HONG KONG • Joshua Wong, one of Hong Kong's most prominent pro-democracy activists who is serving a 13½-month jail sentence for illegal assembly, is suspected of violating the city's national security law, according to a notice on his Facebook account.
Wong, 24, gave a police statement yesterday, the post said, without elaborating.
Police arrested 53 people in dawn raids on pro-democracy activists on Wednesday related to an unofficial vote to pick opposition candidates for an election last year.
The raid is the biggest crackdown since China imposed a security law in Hong Kong last year.
Democratic politicians held an unprecedented, unofficial and non-binding primary last July in which more than 600,000 people voted to pick who should run for a seat in the Legislative Council.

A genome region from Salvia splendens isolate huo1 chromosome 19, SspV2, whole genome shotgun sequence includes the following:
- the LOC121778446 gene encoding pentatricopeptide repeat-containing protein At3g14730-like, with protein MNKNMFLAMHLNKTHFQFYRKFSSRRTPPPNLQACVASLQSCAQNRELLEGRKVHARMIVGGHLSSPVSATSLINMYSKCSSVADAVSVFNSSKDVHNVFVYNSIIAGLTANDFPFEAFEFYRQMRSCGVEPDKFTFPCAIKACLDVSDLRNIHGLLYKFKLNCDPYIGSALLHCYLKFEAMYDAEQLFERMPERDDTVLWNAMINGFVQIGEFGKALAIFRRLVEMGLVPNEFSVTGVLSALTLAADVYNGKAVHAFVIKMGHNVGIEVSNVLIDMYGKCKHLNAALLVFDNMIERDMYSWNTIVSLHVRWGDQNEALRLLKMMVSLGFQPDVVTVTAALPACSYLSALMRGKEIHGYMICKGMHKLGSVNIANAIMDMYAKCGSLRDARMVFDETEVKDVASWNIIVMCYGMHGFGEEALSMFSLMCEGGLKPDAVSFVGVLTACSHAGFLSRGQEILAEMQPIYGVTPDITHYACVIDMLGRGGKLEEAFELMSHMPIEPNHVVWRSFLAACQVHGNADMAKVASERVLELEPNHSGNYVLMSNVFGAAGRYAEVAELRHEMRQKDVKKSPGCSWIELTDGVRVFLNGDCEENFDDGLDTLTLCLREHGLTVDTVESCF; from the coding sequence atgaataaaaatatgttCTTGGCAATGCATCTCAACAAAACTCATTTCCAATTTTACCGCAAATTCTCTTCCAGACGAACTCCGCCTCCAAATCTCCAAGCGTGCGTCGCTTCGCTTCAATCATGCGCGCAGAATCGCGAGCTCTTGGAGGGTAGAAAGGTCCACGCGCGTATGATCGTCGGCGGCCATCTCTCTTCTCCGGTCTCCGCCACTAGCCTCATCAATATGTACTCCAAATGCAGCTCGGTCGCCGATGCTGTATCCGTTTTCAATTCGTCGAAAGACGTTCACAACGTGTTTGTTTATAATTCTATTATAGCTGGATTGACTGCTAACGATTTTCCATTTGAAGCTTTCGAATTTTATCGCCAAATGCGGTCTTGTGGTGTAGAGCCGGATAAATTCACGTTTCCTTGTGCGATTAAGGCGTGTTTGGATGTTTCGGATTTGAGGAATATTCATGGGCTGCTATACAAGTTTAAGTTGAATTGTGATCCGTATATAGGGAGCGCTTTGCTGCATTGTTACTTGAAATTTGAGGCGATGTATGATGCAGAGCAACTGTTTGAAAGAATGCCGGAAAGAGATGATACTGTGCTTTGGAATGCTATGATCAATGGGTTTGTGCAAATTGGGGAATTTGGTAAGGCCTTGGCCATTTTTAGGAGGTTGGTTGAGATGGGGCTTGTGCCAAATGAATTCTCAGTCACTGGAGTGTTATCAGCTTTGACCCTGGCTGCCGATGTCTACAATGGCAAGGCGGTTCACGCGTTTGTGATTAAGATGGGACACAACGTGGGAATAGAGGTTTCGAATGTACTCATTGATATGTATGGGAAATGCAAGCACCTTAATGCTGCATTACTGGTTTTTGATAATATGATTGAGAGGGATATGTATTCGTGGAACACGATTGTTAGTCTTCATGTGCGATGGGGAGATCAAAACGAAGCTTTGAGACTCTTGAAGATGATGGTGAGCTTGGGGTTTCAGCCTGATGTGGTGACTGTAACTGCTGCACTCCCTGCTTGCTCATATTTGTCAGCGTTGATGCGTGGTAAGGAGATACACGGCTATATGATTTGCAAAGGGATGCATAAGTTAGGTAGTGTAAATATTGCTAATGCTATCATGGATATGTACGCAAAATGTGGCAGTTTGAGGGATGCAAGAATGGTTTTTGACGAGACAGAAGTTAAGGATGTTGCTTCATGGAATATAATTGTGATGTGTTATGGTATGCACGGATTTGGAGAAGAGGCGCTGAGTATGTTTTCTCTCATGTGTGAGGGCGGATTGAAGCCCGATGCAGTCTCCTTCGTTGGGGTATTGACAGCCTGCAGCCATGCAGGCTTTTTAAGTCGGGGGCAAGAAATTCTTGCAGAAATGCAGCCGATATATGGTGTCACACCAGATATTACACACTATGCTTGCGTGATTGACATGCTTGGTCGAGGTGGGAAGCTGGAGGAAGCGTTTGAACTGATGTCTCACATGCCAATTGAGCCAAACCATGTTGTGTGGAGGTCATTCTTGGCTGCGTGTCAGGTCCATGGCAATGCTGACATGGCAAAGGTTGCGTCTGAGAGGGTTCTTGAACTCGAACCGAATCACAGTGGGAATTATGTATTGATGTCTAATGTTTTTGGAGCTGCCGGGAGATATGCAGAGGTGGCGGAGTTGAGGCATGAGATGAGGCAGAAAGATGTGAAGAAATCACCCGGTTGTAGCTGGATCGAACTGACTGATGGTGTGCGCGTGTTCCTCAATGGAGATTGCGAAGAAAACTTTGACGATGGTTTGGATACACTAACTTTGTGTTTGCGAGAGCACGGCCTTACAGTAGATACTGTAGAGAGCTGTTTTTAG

Wong, who won the primary vote, has been repeatedly detained for his role in organising pro-democracy rallies. He was also among 12 opposition candidates disqualified from running in the election, which has since been postponed. The government cited the coronavirus pandemic as a reason for the postponement.
Of Wednesday's arrests, the authorities cited the opposition's campaign to win a majority in the election with the view to pressure the government to enact democratic reforms by blocking its proposals in the city's assembly.
It was unclear who could run for the opposition in any future polls following the mass arrests.